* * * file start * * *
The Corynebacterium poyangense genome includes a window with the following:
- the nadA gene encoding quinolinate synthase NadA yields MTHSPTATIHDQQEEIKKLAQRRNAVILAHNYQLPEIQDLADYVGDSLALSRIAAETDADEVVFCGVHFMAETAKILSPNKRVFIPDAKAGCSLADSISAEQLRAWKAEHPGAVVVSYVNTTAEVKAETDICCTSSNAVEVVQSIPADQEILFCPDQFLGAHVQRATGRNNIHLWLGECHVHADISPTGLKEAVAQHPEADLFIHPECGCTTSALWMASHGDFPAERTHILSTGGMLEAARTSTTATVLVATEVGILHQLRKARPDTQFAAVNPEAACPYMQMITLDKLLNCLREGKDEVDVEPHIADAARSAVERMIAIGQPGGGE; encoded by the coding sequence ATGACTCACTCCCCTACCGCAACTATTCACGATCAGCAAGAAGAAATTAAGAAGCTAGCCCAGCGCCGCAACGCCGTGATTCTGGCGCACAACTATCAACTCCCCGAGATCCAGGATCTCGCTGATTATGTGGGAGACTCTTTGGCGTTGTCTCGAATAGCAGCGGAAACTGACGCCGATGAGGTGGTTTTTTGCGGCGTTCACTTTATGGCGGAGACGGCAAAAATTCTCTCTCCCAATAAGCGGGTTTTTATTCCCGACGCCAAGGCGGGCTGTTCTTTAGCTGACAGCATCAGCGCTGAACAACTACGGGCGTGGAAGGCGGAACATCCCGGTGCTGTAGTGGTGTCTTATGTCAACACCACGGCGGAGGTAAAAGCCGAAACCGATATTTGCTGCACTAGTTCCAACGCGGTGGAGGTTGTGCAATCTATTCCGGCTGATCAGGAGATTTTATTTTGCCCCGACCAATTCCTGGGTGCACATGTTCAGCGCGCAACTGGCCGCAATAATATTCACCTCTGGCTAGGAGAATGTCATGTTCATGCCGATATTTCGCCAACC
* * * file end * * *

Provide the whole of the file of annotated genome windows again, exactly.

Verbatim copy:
The Corynebacterium poyangense genome includes a window with the following:
- the nadA gene encoding quinolinate synthase NadA yields MTHSPTATIHDQQEEIKKLAQRRNAVILAHNYQLPEIQDLADYVGDSLALSRIAAETDADEVVFCGVHFMAETAKILSPNKRVFIPDAKAGCSLADSISAEQLRAWKAEHPGAVVVSYVNTTAEVKAETDICCTSSNAVEVVQSIPADQEILFCPDQFLGAHVQRATGRNNIHLWLGECHVHADISPTGLKEAVAQHPEADLFIHPECGCTTSALWMASHGDFPAERTHILSTGGMLEAARTSTTATVLVATEVGILHQLRKARPDTQFAAVNPEAACPYMQMITLDKLLNCLREGKDEVDVEPHIADAARSAVERMIAIGQPGGGE; encoded by the coding sequence ATGACTCACTCCCCTACCGCAACTATTCACGATCAGCAAGAAGAAATTAAGAAGCTAGCCCAGCGCCGCAACGCCGTGATTCTGGCGCACAACTATCAACTCCCCGAGATCCAGGATCTCGCTGATTATGTGGGAGACTCTTTGGCGTTGTCTCGAATAGCAGCGGAAACTGACGCCGATGAGGTGGTTTTTTGCGGCGTTCACTTTATGGCGGAGACGGCAAAAATTCTCTCTCCCAATAAGCGGGTTTTTATTCCCGACGCCAAGGCGGGCTGTTCTTTAGCTGACAGCATCAGCGCTGAACAACTACGGGCGTGGAAGGCGGAACATCCCGGTGCTGTAGTGGTGTCTTATGTCAACACCACGGCGGAGGTAAAAGCCGAAACCGATATTTGCTGCACTAGTTCCAACGCGGTGGAGGTTGTGCAATCTATTCCGGCTGATCAGGAGATTTTATTTTGCCCCGACCAATTCCTGGGTGCACATGTTCAGCGCGCAACTGGCCGCAATAATATTCACCTCTGGCTAGGAGAATGTCATGTTCATGCCGATATTTCGCCAACC